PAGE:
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An Investigation into how the anaerobic respiration of glucose and yeast is effected by temperature

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An Investigation into how the anaerobic respiration of glucose and yeast is effected by temperature AIM: To investigate exactly how temperature effects the anaerobic respiration of yeast and glucose mixture EQUIPMENT: * Water bath filled almost to the top with water (this must be full so the entire syringe is submerged and therefore at a constant temperature, for the even anaerobic respiration of yeast and glucose mixture) * 10ml syringe * Three 5ml portions of glucose and yeast mixture containing 2.5ml of each substance * Thermometer * Kettle * Stopwatch * Measuring cylinder METHOD: 1) Gather together all equipment 2) Fill the syringe with the glucose and yeast mixture. 3) Put water into the water bath, straight from the tap and then set up the equipment like so, making sure the measuring cylinder is full to its top measure (with a small air gap at the top), and securely fixed to the side of the water bath: 4) Wait until the temperature of the water is 25�c and then place the syringe in the water and leave it for one minute. Make sure the hole at the end of the syringe is inside the measuring cylinder. During this time make sure the temperature is maintained at 25�c. This is because in this experiment, the temperature is the variable, and it must be constant for its separate measures. 5) Start the stopwatch from the first bubble emitted from the syringe. ...read more.


From that point onwards, the substrate and the enzyme can no longer react and henceforth the substrate will not be broken down. The formula for anaerobic respiration is: zymase ( enzyme) glucose ethanol + carbon dioxide + energy It can be seen that the enzyme, zymase is the catalyst in the reaction and when it has been denatured, it cannot function, and hence the anaerobic respiration will occur very slightly, or not at all. All enzymes are complex biological molecules and are very precise in the area of temperature that they will function at. It is known for a fact that pepsin is denatured at 40�c. Henceforth, it is believed that, like pepsin (another enzyme), zymase will be denatured at around 40�c and hence will not be able to break down the glucose in such high temperatures. It is believed that the zymase will be denatured at 40�c, as many enzymes have similar properties as they are molecularly constructed in similar fashions. This temperature is just above the body temperature of many mammals and is hence the temperature at which it is thought that ensures the enzyme will work most effectively, when it is needed, in the body of a mammal. Because heat speeds up reactions, it is predicted that yeast will perform anaerobic respiration with glucose, the higher the temperature, until 40�c, at which point the zymase will be denatured. Once the zymase has been denatured, the rate of anaerobic respiration will drop rapidly, as the active site is no longer usable. ...read more.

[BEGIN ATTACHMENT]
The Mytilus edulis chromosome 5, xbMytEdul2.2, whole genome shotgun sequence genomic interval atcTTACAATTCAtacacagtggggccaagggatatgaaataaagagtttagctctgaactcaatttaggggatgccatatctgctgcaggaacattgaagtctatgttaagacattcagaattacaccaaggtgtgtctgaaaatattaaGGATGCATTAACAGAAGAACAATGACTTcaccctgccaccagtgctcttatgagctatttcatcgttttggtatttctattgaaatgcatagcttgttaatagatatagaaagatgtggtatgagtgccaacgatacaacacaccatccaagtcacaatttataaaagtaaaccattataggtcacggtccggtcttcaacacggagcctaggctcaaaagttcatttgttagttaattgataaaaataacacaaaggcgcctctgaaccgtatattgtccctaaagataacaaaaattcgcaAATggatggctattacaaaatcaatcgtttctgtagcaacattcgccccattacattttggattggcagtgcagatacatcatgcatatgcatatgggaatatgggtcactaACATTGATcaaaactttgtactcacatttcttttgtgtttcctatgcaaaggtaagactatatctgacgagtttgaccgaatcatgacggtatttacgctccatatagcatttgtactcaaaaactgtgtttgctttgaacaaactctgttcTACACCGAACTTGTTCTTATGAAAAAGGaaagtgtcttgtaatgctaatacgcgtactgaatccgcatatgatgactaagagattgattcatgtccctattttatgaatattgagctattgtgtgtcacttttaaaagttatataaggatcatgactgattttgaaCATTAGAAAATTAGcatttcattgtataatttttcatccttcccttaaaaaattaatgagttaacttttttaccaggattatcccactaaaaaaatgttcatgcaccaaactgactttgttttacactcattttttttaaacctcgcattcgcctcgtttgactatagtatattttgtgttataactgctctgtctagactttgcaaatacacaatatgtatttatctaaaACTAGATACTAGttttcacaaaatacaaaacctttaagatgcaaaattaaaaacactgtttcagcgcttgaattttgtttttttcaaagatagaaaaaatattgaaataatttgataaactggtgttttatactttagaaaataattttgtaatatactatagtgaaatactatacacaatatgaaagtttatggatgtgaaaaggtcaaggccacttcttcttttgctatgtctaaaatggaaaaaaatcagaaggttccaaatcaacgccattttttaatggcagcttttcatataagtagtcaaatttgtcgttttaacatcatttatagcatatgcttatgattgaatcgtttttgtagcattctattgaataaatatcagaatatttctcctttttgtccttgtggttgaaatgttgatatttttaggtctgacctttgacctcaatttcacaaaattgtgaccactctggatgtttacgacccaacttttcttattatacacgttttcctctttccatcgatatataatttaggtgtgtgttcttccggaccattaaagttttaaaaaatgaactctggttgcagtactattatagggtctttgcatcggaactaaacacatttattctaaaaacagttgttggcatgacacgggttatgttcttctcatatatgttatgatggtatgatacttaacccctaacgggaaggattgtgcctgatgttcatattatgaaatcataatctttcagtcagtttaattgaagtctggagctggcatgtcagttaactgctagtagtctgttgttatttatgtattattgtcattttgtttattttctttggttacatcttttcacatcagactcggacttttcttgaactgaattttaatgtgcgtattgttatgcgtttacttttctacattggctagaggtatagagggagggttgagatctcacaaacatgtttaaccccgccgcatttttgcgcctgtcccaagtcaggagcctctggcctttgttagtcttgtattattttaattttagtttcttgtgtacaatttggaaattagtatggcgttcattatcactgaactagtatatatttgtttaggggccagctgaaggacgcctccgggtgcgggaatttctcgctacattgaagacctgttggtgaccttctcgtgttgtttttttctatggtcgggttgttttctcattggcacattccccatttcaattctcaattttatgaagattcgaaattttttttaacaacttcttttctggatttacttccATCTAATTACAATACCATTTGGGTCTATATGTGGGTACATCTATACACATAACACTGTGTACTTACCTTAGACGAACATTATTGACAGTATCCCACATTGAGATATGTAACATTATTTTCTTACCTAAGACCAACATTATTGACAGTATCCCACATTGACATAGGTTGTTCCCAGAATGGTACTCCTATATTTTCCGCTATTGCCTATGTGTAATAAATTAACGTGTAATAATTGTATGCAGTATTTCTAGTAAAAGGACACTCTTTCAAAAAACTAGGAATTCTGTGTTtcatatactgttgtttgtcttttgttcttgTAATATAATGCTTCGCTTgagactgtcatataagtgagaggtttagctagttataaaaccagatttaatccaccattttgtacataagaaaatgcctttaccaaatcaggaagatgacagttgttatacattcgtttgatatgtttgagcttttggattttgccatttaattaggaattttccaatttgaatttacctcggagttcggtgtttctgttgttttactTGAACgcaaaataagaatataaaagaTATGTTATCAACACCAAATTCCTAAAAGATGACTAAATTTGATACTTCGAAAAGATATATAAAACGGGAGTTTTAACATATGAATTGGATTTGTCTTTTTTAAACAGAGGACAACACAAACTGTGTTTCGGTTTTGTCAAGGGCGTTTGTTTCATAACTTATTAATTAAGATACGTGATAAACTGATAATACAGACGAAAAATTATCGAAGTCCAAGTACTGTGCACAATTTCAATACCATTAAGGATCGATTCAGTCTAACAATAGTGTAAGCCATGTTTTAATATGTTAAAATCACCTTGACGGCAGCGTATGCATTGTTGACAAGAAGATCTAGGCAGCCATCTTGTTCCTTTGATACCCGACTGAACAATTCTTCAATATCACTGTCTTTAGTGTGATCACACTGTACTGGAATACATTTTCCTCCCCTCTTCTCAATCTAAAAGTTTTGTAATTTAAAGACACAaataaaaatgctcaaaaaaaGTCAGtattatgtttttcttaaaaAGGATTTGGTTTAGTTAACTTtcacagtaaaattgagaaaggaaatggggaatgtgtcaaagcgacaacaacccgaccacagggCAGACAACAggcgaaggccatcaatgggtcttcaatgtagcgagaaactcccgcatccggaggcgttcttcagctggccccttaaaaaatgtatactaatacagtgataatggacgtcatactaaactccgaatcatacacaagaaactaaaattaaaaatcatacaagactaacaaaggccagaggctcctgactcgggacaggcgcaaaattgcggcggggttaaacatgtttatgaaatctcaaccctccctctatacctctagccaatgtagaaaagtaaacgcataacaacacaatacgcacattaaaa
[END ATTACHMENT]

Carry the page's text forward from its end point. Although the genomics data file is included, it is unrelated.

The procedure used was very efficient. We made sure that it was a fair test because we kept the temperature, the amount of mixture and the time span all the same and did several repetitions to ensure the results were constant and not random. The measuring procedure was also accurate as we used a measuring cylinder to measure the carbon dioxide produced, this was preferable to counting the bubbles produced, which could be inaccurate and more difficult to measure. We encountered some problems of manual nature however; it was hard to keep the measuring cylinder stuck to the side of the water bath, as the cellotape became unsticky as soon as it became wet. Therefore if the experiment was to be done again a few changes could be made. For example, we could use a clamp stand to hold the cylinder instead of sticky tape. Also, due to time constrictions, the temperature at which zymase actually denatures was not found. It would be better if more time were available so that the temperature at which zymase was denatured could be found. Another experiment that could be done to further test this experiment would be to use the variable of the ratio of yeast to glucose, and what the results are when this is changed. The combination of such subsequent experiments along with the one explored in this investigation, could be used to build up an accurate conclusion as to the best conditions for yeast and glucose mixture to perform anaerobic respiration. Tom Stringer 1 ...read more.

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